I'll go ahead and switch back to my black arrow tool as well which I can get by pressing the v key. And then I'll shift+click on the larger shape so both the larger and smaller shape are selected. And then to make the central shape a hole in the O, you go up to the object menu, choose compound path and you choose make. And then you end up with a classic O shape. And basically, really just about every O in just about every font out there is made using this approach. You've got different scaling and different shearing going on, but it's still a combination of those two transformations. All right, I'm going to twirl close this layer and turn it off, and now I'll turn on the layer that's called straight, and notice in parentheses.
All the letters are listed that fall into this group, I, H, N, T, E, L, F. I'll go ahead and twirl this open, scroll to the bottom. You can see we start with an i and then I've got this H and N right shape right there that is used for the H. If I add a cross bar I get an H. And if I turn that off and add a diagonal stroke instead, I get an N. And then I created this shape just by blending between the other two. As we did when we were creating all those grill lines a while back, in order to create this central path right there. And then, if I go ahead and turn off the H, N, and I paths, like so, and turn on the T arm, we end up with a T.
All right, I'll go ahead and turn those two paths off. I'll turn the I back on. And then, we can see we've got everything we need for the E, F, and L, so here's the top of the E. Here's the middle arm, and now we have an F and then if I add the space shape at the bottom, we end up with an E. If I turn off these two paths, we end up with an L. So you get the idea. And so if you have access to this file, you can make your way through it. We've got the combos right here. Which start with a D but then if I turn off this D bowl path right there and turn on this PBR bowl, that gives us a P. If I turn on a B bottom, we now have an uppercase B of course.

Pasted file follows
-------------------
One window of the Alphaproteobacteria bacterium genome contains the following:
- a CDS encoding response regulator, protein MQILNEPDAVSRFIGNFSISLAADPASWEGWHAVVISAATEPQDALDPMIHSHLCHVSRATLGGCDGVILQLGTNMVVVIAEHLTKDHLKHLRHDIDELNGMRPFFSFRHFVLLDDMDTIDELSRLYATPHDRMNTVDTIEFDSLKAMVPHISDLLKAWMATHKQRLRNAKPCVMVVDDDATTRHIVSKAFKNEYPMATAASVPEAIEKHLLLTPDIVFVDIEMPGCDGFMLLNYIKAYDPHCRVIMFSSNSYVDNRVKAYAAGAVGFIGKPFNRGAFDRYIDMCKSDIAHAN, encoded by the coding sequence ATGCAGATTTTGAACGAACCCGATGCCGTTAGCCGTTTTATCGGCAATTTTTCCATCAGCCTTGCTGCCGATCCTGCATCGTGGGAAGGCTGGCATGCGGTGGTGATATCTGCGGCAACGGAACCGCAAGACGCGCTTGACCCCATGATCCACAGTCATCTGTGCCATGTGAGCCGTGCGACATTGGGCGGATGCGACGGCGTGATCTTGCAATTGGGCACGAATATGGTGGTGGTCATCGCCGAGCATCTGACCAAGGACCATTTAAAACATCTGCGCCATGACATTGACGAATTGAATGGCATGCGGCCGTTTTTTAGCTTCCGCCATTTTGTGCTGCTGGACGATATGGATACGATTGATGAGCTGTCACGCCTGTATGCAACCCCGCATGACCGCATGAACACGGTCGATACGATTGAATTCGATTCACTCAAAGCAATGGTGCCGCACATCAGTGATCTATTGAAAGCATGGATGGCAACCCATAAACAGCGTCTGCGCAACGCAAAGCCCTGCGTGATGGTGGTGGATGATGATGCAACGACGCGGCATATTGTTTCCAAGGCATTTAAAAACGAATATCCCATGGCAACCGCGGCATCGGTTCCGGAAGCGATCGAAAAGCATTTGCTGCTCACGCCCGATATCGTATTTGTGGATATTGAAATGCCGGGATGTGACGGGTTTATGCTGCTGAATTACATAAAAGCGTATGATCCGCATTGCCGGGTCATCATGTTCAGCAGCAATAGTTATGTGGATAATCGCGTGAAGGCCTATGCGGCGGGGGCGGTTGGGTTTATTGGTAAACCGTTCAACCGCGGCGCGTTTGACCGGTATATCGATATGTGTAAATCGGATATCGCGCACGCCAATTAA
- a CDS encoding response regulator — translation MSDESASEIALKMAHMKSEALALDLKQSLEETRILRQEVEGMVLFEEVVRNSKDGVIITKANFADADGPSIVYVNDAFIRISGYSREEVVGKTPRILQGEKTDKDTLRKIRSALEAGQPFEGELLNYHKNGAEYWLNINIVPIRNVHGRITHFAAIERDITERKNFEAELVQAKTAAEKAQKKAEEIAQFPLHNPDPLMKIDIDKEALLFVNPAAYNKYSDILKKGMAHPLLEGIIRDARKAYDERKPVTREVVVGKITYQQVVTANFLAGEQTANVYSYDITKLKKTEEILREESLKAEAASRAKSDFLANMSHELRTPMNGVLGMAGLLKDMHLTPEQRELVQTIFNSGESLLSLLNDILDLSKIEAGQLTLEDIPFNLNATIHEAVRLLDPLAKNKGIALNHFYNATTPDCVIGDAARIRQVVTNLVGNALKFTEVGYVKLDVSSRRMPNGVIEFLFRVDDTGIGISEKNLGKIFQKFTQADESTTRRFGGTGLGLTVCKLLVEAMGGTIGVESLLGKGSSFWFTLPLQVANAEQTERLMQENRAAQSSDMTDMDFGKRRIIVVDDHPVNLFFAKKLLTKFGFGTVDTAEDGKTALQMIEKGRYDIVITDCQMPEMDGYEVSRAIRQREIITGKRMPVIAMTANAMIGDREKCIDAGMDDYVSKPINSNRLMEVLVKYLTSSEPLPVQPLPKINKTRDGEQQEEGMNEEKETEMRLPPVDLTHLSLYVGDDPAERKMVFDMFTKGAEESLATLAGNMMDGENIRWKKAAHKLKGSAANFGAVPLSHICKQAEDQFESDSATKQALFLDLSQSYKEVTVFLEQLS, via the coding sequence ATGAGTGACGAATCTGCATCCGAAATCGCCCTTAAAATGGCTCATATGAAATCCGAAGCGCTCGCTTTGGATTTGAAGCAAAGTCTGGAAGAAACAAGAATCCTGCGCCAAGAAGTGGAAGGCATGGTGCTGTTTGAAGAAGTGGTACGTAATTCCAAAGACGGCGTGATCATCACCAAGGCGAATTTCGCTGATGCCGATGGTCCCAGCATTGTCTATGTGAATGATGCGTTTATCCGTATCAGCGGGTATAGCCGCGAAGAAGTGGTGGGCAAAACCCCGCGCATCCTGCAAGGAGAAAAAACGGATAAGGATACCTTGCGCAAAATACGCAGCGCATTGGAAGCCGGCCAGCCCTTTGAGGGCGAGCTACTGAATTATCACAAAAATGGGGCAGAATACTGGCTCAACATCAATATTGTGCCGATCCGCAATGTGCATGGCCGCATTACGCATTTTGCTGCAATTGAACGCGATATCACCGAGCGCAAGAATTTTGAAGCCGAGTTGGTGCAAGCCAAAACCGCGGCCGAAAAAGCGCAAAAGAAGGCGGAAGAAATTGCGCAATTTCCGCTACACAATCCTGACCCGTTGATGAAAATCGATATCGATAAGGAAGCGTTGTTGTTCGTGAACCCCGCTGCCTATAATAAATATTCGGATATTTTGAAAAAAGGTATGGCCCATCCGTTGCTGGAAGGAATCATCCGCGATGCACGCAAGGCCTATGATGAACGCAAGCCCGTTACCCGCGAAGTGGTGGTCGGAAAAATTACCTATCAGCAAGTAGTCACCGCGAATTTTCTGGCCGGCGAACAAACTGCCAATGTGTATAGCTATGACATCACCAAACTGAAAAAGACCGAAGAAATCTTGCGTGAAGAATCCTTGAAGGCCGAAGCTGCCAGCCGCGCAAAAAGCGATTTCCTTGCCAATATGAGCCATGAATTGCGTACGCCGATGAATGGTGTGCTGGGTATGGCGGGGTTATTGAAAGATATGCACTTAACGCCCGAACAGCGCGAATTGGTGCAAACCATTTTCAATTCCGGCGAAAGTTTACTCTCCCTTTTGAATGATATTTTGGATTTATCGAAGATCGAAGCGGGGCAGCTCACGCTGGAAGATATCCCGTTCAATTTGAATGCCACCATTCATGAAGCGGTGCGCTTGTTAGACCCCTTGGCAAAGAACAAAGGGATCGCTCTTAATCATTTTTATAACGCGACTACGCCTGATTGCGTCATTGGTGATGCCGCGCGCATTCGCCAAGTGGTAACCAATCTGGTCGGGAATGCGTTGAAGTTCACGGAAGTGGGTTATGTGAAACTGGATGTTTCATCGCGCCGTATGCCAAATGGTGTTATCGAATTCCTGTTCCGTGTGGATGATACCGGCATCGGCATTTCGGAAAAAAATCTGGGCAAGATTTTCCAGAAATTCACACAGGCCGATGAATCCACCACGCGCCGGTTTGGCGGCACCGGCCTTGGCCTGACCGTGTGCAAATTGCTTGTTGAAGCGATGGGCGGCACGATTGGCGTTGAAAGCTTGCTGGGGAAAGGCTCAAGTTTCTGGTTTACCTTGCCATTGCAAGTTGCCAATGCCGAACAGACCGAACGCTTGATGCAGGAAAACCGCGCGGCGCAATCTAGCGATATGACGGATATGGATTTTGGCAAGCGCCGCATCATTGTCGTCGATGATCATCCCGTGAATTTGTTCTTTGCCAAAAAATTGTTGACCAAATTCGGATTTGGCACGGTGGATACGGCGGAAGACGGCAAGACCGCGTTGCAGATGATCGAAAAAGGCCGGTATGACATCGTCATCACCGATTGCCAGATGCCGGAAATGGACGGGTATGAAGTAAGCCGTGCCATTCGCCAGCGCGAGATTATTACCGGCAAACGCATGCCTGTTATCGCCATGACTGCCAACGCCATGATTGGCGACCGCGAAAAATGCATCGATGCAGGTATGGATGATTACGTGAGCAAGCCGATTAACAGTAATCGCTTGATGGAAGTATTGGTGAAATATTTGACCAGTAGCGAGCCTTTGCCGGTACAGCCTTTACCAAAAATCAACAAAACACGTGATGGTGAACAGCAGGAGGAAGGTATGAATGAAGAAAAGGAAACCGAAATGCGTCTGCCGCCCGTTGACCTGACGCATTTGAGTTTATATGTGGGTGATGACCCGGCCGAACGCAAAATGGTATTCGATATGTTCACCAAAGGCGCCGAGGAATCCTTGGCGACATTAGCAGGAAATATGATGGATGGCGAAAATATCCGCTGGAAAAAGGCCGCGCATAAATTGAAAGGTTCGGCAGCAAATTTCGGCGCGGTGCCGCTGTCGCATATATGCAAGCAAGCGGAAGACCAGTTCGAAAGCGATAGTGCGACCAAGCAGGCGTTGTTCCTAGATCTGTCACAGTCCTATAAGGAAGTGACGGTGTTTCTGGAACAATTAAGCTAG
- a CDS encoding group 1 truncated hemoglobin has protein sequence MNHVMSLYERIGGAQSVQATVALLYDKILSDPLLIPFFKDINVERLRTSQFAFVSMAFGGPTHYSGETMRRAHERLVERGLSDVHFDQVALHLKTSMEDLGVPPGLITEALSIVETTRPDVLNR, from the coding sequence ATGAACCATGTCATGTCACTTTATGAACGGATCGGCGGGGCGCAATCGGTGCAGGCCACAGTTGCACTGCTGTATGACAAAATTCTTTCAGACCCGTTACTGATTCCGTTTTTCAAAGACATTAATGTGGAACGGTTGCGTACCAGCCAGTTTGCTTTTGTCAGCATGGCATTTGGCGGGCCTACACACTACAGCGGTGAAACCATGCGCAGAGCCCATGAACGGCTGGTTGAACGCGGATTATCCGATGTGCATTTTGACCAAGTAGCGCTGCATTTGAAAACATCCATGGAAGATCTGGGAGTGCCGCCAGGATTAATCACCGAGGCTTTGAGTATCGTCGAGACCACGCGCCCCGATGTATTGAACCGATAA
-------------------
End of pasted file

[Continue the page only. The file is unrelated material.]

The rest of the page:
If I turn that off and then I turn on this KNR leg, I end up with an R. And then if I turn off the PBR bowl and I turn on this K hook path, and we end up with a K. So the idea is that I'm trying to make sure that my characters are as consistent as possible. So those characters that are related to each other are crafted in very much the same way. What I'd like to do now is show you how I created the letter A, from a letter H. So I'll go ahead and turn off this combos layer. I'll turn on the straight layer once again. Twirl it open and I'll turn off that E and L base path right there. And then I'll turn on the H and N right path and then I'll turn on the H crossbar. So we've got the H, I'll just go ahead and marquis these paths with the black yard tool in order to select them. And I'll press Ctrl+C or Cmd+C on a Mac to copy them. All right now, let's just go ahead and twirl close this later and turn it off and I'll turn on the angles one layer.